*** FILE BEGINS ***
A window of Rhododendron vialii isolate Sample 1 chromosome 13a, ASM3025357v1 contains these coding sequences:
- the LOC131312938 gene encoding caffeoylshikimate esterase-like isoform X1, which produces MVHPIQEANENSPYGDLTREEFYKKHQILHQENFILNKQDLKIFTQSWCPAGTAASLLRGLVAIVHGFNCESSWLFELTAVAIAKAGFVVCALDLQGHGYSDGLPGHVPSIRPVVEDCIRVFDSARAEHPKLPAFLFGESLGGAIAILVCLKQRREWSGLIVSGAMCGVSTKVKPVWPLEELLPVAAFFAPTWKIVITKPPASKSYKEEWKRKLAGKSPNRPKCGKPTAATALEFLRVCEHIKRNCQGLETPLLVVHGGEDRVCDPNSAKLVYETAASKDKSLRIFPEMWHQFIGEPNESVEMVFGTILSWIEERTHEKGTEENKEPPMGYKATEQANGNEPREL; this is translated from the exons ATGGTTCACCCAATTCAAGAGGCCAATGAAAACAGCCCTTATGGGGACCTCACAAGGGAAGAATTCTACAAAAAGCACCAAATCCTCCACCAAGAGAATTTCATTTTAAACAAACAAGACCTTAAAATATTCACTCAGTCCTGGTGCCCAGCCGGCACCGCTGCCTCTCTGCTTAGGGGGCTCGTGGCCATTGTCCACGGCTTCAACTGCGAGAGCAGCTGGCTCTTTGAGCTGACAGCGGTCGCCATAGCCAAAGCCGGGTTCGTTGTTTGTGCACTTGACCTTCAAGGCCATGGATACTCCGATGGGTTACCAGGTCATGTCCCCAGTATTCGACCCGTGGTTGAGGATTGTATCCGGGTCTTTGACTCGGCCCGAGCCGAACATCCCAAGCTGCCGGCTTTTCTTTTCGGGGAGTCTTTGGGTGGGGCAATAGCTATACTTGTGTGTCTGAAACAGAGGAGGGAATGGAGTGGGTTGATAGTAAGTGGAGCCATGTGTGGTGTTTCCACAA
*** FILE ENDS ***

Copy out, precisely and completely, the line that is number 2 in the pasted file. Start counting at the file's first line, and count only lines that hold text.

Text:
- the LOC131312938 gene encoding caffeoylshikimate esterase-like isoform X1, which produces MVHPIQEANENSPYGDLTREEFYKKHQILHQENFILNKQDLKIFTQSWCPAGTAASLLRGLVAIVHGFNCESSWLFELTAVAIAKAGFVVCALDLQGHGYSDGLPGHVPSIRPVVEDCIRVFDSARAEHPKLPAFLFGESLGGAIAILVCLKQRREWSGLIVSGAMCGVSTKVKPVWPLEELLPVAAFFAPTWKIVITKPPASKSYKEEWKRKLAGKSPNRPKCGKPTAATALEFLRVCEHIKRNCQGLETPLLVVHGGEDRVCDPNSAKLVYETAASKDKSLRIFPEMWHQFIGEPNESVEMVFGTILSWIEERTHEKGTEENKEPPMGYKATEQANGNEPREL; this is translated from the exons ATGGTTCACCCAATTCAAGAGGCCAATGAAAACAGCCCTTATGGGGACCTCACAAGGGAAGAATTCTACAAAAAGCACCAAATCCTCCACCAAGAGAATTTCATTTTAAACAAACAAGACCTTAAAATATTCACTCAGTCCTGGTGCCCAGCCGGCACCGCTGCCTCTCTGCTTAGGGGGCTCGTGGCCATTGTCCACGGCTTCAACTGCGAGAGCAGCTGGCTCTTTGAGCTGACAGCGGTCGCCATAGCCAAAGCCGGGTTCGTTGTTTGTGCACTTGACCTTCAAGGCCATGGATACTCCGATGGGTTACCAGGTCATGTCCCCAGTATTCGACCCGTGGTTGAGGATTGTATCCGGGTCTTTGACTCGGCCCGAGCCGAACATCCCAAGCTGCCGGCTTTTCTTTTCGGGGAGTCTTTGGGTGGGGCAATAGCTATACTTGTGTGTCTGAAACAGAGGAGGGAATGGAGTGGGTTGATAGTAAGTGGAGCCATGTGTGGTGTTTCCACAA